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Flashcards in Session 4 Deck (20):

Vichy France

- the regime lad by Marshal Petain that surrendered to Hitler's Germany in June 1940 and subsequently controlled France until liberation in 1944


Tripartite Pact

- Mutual aid treaty, Germany, Japan, and Italy - 27 Sept 1940
- Intended to defer the US from interfering in the creation of a German new order in Europe and a Japanese new order in Asia


Lend-Lease Act

- March 1941
- US Congress empowered the president to lease/lend arms and supplies to any foreign government whose defense the administration considered essential to US national security
- Originally intended to rescue Britain
- Extended to more than 38 states fighting the Tripartite Pact Powers


unconditional surrender

- Jan 1943 - first articulated by Roosevelt, Allied doctrine
- could be no negotiated peace
- felt Germany had not been thoroughly beaten before the Versailles Treaty was imposed


Final Solution

- Nazi euphemism for the mass murder of European Jews


Why was the Spanish Civil War a crucial prelude to World War II?

i. Civil War with global meanings and reverberations
ii. Test
iii. Ideological choices: Ger/Ita vs. USSR
iv. Non-Intervention & appeasement
1. France & Britain
2. Fascist aggression
v. Volunteers & International brigades & intra-leftist/communist divisions
1. 1,000s, ex. Lincoln brigade – went to fight in Spain symbolic
vi. “Today in Spain, Tomorrow in Italy.” – Carlo Rosselli


Why did the main powers choose to “appease” Hitler?

a. Europe (1935-1939): Years of Appeasement
i. Underestimation of Hitler (German nationalist & legitimate grievances)
ii. Legacy of World War I: Pacifism & Necessity to Avoid War at Any Cost
iii. Fear of USSR/Communism
iv. Lack of preparation
1. Appeasing Hitler was a way to buy time
v. Isolation of the United States
vi. Fascination with Germany’s politics & social project
b. “Nazism is the German form of socialism”
c. “We are watching the birth more than the death of a world.” – Teilhard de Chardin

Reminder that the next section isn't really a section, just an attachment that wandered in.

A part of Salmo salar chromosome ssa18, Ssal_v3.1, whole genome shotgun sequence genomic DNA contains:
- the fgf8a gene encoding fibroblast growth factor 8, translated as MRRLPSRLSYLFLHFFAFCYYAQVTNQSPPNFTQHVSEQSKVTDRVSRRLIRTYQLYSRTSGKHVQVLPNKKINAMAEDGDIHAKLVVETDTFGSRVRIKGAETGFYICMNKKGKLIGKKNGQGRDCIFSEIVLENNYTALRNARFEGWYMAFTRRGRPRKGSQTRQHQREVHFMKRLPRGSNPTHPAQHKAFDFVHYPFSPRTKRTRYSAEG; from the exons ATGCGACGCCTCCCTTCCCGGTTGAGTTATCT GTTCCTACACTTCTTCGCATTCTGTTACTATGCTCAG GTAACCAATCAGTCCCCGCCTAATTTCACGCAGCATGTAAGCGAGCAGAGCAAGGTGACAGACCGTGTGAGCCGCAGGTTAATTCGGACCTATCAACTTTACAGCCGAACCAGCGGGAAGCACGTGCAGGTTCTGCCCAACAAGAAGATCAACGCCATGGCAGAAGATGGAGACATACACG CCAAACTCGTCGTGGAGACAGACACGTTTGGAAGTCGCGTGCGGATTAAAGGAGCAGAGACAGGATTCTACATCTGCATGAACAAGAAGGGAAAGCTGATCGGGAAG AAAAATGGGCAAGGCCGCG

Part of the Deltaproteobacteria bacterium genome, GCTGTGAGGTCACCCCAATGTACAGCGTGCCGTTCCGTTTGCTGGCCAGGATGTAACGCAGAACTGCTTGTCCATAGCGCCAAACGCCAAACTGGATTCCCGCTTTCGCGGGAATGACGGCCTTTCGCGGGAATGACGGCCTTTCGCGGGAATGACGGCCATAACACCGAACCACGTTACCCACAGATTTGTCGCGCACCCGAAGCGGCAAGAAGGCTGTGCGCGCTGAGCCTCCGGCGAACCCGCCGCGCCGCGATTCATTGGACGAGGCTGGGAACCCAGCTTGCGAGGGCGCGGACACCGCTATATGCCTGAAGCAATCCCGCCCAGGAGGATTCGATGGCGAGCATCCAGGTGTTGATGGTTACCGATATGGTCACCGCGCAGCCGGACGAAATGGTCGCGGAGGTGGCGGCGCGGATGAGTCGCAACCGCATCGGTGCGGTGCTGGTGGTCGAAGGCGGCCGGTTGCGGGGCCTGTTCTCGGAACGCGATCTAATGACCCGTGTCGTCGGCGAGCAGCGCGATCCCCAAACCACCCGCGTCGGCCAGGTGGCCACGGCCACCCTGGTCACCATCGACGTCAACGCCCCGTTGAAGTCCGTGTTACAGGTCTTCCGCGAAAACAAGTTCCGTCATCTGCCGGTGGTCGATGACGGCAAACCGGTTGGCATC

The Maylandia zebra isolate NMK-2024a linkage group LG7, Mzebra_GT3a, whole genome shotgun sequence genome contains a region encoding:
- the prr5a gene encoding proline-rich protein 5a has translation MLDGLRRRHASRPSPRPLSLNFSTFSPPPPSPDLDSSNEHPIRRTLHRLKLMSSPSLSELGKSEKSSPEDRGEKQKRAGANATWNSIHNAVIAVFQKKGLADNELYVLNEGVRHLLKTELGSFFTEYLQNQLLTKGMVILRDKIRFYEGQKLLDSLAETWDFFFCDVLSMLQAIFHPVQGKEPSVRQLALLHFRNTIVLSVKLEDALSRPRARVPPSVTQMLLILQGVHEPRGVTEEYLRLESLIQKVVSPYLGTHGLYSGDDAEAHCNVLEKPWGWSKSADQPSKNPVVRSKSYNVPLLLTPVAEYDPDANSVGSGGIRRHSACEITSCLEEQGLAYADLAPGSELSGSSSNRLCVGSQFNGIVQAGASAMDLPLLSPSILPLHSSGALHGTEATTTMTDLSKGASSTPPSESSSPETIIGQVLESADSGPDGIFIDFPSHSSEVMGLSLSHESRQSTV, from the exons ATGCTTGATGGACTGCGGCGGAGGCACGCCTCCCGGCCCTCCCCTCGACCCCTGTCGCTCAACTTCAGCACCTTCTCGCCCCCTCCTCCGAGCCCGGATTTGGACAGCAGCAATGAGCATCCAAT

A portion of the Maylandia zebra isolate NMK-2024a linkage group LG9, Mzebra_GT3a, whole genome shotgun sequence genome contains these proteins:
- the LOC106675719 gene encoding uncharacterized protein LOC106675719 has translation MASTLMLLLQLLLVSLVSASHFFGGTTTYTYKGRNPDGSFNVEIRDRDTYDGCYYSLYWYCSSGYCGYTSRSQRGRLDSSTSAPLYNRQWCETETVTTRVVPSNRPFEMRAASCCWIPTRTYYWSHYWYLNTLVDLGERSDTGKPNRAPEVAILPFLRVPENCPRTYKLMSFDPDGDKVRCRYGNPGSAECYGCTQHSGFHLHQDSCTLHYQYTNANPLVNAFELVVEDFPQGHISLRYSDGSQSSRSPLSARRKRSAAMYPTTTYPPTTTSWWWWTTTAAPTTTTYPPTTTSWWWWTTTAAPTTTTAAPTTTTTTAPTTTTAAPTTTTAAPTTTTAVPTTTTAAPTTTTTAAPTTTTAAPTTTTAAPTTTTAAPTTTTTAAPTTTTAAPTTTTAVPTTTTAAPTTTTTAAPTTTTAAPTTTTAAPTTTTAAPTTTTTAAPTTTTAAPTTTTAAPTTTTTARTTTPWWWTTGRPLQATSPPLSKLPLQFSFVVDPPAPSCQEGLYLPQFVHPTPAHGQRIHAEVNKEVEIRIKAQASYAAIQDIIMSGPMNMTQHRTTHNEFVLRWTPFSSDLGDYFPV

d. Paul Kennedy, 1987 – “Hitler was fundamentally unappeasable.”


How do we explain the different attitude of US vis-à-vis Japan’s expansionism?

a. Asia, 1937-41: Years of Firmness
i. US anti-Japanese activism
ii. Importance of China
iii. Japanese Invasion of China – 1937
iv. Race?
1. Anti-Japanese Propaganda
2. Quarantine Speech – FDR
a. “There is a solidarity and interdependence… against the spread of disease.”
b. Epidemic
b. Standing Firm vs. Japan
i. 1937 – Roosevelt chose not to invoke neutrality acts in the case of the Sino-Japanese war
ii. 12.1937 – Panay Incident: the USSR Panay & three Standard Oil tankers bombed and sunk by Japanese
iii. 1939: US moral embargo extended to aviation fuel (previously prevented exporting to Japan aircraft, aircraft equipment)
iv. 7.1940 – embargo to Japan (includes oil & iron)
v. 7.1941 – freezing of Japanese assets in the US


Which were the main examples of the policy of “appeasement”?

a. Appeasing Hitler
i. Spain
ii. Anschluss with Austria – 1938
1. Austria was annexed beginning of a large German state
2. Apply the principle of nationality and self-determination
iii. Germany’s Drive to the East
b. Munich (9.1938)
i. Germany, France, U.K. & Italy
ii. Dismemberment of Czechoslovakia
iii. Opportunism & national rivalries
iv. Symbolic value and analogical model: the lesson of Munich
v. Annexation of Czechoslovakia, 3.1939 further
vi. Slovakia – declared independence
1. George Bush – evoked the lesson of Munich when discussing going to Iraq
c. The Drive to War: August – September 1939
i. 8.1939 – Ribbentrop – Molotov Pact
ii. 9.1939 – Nazi Invasion of Poland
iii. 9.1939 – France & UK declare war vs. Germany
iv. Secret Additional Protocol
1. Deciding to divide among themselves


Which were the main features of Hitler’s “New European Order”?

a. Unification of Europe
i. Nazi dominated
b. 1940: The Nazi New European Order
i. Further expansion of Germany & satellite regimes
ii. Nazi order: race as organizing principle
1. Racial dogmatism vs. economic interest
a. “non-hegemonic order”
2. Possible German overexpansion & limits of autonomy